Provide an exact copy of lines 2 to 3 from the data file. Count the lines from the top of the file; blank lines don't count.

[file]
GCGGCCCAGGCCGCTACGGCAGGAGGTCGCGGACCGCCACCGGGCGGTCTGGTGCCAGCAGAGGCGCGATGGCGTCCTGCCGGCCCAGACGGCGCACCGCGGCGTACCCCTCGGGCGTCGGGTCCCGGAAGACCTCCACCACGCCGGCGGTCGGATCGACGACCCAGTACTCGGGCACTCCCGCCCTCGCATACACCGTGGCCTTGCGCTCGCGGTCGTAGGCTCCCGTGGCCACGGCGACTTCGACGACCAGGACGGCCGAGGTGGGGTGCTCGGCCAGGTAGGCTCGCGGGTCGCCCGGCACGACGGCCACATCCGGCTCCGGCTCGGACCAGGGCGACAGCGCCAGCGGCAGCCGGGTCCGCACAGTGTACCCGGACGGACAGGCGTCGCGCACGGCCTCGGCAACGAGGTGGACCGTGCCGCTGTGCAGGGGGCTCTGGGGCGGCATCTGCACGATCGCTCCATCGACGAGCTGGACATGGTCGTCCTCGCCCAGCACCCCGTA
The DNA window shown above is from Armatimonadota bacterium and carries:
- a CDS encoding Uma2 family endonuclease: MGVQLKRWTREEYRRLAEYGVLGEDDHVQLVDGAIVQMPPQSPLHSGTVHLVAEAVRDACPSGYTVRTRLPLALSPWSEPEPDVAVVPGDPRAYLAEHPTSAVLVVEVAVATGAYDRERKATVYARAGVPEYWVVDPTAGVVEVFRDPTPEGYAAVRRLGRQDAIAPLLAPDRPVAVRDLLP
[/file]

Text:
The DNA window shown above is from Armatimonadota bacterium and carries:
- a CDS encoding Uma2 family endonuclease: MGVQLKRWTREEYRRLAEYGVLGEDDHVQLVDGAIVQMPPQSPLHSGTVHLVAEAVRDACPSGYTVRTRLPLALSPWSEPEPDVAVVPGDPRAYLAEHPTSAVLVVEVAVATGAYDRERKATVYARAGVPEYWVVDPTAGVVEVFRDPTPEGYAAVRRLGRQDAIAPLLAPDRPVAVRDLLP